Every morning he slapped on Mennen’s aftershave after raking down a coarse beard. Years later when Jack Palance endorsed Mennen’s, my dad repeated the advertising slogan, “Smell like a man.” He recorded several patents while at Ford Motor Company, and one day I found the plaques buried in his closet. When I asked about them, he simply said, “Put those back.” I shook my head. “Let’s hang them.” He walked towards me and said, “Put them back,” and walked past me. I did as I was told.
He played poker with his friends on Friday night, and would usually bet a horse or two on weekends with my mom at his side, or maybe my mom’s brother, to whom he was very close. He shot a great game of pool and liked to tell us kids that his pool winnings put food on the table many nights. Years later, he said that his biggest fear in gambling was that one day he would actually hit it big and not be able to enjoy the fun and anticipation of taking a chance. Bills were always covered, and all three of his children went to college without having to be haunted by post-graduation loans.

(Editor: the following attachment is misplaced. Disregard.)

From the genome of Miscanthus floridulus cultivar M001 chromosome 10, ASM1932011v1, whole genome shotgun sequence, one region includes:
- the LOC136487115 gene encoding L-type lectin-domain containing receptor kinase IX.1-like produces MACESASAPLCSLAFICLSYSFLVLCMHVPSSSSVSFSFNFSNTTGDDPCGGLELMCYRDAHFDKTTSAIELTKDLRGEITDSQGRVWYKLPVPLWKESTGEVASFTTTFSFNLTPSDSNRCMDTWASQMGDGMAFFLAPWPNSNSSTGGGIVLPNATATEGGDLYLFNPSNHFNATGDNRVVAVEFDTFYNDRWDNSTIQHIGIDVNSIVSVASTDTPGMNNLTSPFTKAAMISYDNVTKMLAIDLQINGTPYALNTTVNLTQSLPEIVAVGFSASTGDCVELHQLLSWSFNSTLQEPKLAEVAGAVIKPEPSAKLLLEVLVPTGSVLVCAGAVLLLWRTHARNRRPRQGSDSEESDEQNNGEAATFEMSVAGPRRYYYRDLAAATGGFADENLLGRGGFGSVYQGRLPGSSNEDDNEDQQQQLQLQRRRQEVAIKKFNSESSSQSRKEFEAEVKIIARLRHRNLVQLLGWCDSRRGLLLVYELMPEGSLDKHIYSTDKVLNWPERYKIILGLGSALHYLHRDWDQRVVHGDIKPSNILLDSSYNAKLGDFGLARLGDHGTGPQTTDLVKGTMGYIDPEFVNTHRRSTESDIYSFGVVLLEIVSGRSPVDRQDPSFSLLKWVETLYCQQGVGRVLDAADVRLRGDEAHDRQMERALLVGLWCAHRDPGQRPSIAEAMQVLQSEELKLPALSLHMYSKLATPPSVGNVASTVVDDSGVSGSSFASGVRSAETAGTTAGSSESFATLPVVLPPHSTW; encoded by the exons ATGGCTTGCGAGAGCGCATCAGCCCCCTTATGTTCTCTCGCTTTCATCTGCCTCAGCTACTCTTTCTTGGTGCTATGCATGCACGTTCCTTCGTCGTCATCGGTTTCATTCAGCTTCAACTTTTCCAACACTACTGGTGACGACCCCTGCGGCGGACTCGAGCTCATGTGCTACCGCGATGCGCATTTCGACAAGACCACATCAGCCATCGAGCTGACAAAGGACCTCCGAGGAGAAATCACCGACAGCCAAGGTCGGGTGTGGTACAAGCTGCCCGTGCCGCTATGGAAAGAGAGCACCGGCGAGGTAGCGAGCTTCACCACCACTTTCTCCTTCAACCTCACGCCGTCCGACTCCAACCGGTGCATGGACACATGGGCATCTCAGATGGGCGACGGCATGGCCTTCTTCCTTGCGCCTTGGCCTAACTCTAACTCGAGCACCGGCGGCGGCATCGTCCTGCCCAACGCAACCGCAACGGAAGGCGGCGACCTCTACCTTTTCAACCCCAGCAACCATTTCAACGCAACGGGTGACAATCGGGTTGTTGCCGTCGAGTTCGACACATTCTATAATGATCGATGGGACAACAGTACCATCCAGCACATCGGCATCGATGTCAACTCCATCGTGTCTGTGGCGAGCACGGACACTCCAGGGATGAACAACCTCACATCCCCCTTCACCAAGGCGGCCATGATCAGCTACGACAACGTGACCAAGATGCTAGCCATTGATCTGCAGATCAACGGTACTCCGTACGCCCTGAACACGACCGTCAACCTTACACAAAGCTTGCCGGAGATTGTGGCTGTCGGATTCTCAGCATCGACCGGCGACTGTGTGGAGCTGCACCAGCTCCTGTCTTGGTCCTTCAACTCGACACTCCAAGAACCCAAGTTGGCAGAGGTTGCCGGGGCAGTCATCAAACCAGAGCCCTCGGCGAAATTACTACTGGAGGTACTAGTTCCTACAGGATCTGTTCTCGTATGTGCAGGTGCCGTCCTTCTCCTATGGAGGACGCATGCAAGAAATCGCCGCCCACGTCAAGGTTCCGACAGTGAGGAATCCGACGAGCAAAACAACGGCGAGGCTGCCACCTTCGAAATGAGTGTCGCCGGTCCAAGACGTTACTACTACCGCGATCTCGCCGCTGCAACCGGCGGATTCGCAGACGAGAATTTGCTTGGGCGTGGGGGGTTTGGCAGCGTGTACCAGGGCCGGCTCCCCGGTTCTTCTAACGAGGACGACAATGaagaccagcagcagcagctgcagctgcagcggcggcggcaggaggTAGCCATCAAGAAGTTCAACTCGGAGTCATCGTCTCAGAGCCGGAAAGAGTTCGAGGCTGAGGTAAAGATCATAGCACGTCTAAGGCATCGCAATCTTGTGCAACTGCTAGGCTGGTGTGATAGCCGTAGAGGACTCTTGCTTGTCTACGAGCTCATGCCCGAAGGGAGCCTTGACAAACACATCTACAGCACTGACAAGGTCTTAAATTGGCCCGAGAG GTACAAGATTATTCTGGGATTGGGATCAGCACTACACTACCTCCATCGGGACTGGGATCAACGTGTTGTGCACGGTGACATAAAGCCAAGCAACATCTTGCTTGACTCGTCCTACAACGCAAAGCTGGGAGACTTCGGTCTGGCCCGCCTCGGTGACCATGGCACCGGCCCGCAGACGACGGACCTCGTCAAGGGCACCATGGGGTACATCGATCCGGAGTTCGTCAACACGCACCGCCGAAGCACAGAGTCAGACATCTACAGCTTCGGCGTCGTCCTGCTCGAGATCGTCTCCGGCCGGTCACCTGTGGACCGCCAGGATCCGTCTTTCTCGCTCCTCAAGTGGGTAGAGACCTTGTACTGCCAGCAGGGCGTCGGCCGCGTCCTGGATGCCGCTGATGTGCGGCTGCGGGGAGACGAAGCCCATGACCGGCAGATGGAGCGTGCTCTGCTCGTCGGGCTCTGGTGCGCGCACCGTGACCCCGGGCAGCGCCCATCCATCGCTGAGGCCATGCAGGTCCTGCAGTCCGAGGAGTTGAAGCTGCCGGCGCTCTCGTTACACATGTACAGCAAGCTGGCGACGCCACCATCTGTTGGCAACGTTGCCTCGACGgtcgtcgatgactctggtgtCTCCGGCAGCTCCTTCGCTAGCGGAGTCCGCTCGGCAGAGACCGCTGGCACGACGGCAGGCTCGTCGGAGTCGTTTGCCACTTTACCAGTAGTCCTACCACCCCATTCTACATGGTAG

Sometimes my dad would see friends at a restaurant and pay their bill as he left. When they saw him months later, they said, “Ronnie, you didn’t have to do that!” He would look baffled. “What? That was months ago. Forget about it.”
He was famous for forgetting names. When people approached, he would urgently turn to me. “Fuzz, what’s this guy’s name? His name? His name? Hurry up!” I whispered, “Robert! His name is Robert!” Dad acted as if he never had a doubt. “Heyyyy, Bobby!”
Dedication By Example